Anyone who owns a small business related to the wedding industry — photographers, bakers, website designers, venue owners, caterers, florists — will be sued into oblivion if they refuse services to same-sex couples. Religious colleges and universities will lose their tax-exempt status. Religious institutions of every kind, if they hold to their teachings and traditions about marriage, will face an onslaught from the Department of Justice and the federal bureaucracy. 

Davidson recommends reading an article by Roger Severino that critiques various excuses why the GOP traitors supported the bill and explains why it won't protect religious institutions' "free exercise" of religion, why it won't protect their tax exempt status, and why it won't protect them from having licenses, grants, or accreditation revoked. An excerpt:

    Claim No. 1: Because the bill’s findings characterize beliefs in man-woman marriage as worthy of respect, the legislation would provide religious institutions legally significant protections against being treated by government as the equivalent of bigots.

    Response: False. First, the issue is not the ability to believe in man-woman marriage, but the ability to live out those beliefs meaningfully in society and not be labeled a bigot by the government for doing so.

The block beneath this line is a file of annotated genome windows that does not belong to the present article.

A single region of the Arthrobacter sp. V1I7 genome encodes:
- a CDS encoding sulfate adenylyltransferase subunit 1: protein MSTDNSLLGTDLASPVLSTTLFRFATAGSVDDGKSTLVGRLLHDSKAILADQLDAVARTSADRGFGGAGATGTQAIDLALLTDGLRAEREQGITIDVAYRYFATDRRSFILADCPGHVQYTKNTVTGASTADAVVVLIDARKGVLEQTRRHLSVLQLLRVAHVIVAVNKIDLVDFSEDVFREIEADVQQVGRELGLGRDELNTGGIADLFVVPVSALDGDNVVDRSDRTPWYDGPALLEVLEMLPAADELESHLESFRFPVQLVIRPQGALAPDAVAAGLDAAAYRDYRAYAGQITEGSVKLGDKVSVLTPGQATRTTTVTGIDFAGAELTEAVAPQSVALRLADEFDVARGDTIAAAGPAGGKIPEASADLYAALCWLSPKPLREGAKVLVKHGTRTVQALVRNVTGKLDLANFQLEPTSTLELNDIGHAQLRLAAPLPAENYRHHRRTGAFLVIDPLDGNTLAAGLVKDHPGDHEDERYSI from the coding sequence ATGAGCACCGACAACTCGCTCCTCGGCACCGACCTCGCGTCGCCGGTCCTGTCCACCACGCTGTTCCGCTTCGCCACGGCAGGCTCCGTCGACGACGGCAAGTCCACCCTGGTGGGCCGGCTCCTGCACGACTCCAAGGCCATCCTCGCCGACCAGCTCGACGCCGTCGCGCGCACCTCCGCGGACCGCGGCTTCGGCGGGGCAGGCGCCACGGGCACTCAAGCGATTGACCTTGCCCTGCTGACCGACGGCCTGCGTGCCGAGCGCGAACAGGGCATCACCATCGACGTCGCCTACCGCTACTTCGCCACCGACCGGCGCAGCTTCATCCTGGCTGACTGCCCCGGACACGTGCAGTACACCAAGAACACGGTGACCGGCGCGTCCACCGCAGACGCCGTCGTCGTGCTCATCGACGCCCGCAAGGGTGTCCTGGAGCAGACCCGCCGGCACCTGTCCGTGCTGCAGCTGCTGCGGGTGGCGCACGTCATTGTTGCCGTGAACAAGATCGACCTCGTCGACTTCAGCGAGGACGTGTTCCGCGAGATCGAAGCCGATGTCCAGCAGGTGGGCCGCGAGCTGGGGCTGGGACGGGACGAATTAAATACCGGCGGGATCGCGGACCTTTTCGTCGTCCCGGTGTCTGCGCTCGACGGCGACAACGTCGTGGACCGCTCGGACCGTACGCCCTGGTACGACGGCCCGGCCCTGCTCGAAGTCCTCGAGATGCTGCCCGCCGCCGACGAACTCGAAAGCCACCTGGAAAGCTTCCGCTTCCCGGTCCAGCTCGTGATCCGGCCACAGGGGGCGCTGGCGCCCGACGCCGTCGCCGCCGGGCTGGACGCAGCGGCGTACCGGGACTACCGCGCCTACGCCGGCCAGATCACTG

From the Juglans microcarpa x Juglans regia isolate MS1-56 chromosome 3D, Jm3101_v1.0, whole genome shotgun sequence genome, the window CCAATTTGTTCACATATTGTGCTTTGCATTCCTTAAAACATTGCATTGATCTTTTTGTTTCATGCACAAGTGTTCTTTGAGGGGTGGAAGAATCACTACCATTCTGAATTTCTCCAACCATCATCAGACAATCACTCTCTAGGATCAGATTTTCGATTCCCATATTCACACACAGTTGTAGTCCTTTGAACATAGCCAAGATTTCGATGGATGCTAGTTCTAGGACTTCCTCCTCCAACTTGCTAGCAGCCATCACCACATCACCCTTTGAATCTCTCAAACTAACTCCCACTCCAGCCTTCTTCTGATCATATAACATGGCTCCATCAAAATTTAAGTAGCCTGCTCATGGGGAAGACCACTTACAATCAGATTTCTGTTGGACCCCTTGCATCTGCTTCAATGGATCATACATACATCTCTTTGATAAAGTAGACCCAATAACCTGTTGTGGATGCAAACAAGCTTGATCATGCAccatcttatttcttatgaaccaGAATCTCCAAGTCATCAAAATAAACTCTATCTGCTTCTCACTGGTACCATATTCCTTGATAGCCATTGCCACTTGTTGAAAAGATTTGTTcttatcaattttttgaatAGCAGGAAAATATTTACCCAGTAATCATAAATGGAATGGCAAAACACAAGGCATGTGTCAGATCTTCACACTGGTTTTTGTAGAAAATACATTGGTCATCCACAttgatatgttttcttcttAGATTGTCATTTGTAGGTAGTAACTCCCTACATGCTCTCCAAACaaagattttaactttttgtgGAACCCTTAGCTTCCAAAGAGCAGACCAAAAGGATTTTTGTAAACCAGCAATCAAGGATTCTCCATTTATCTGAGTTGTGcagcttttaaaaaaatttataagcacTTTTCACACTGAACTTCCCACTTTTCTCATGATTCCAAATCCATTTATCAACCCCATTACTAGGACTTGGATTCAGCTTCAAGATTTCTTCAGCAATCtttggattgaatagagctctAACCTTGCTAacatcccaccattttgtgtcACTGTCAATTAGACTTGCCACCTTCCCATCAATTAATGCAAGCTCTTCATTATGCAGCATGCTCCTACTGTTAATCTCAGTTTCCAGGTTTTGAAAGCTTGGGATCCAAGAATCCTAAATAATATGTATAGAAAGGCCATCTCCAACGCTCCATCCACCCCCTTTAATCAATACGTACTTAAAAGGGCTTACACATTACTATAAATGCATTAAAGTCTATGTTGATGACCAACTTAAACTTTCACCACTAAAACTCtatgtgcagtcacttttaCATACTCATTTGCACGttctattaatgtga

Respect for mere beliefs in man-woman marriage gets people of faith little in this context. But more fundamentally, the bill doesn’t go even that far. It reads:

Diverse beliefs about the role of gender in marriage are held by reasonable and sincere people based on decent and honorable religious or philosophical premises. Therefore, Congress affirms that such people and their diverse beliefs are due proper respect. 
 
Here is an accurate translation: “Diverse but wholly unspecified beliefs about the role of gender in marriage (whatever that means) are held by acceptable people based on acceptable premises. Therefore, such acceptable people who hold acceptable beliefs about marriage are due an acceptable level of respect.”

    It is hard to imagine crafting a more legally meaningless statement than that. The bill’s sponsors took great pains to avoid saying precisely what the bill’s defenders erroneously claim.

    Nowhere in the bill do the terms conjugal marriage, traditional marriage, biological marriage, biblical marriage, natural marriage, historical marriage, husband-wife marriage, man-woman marriage, or any other possible variation appear .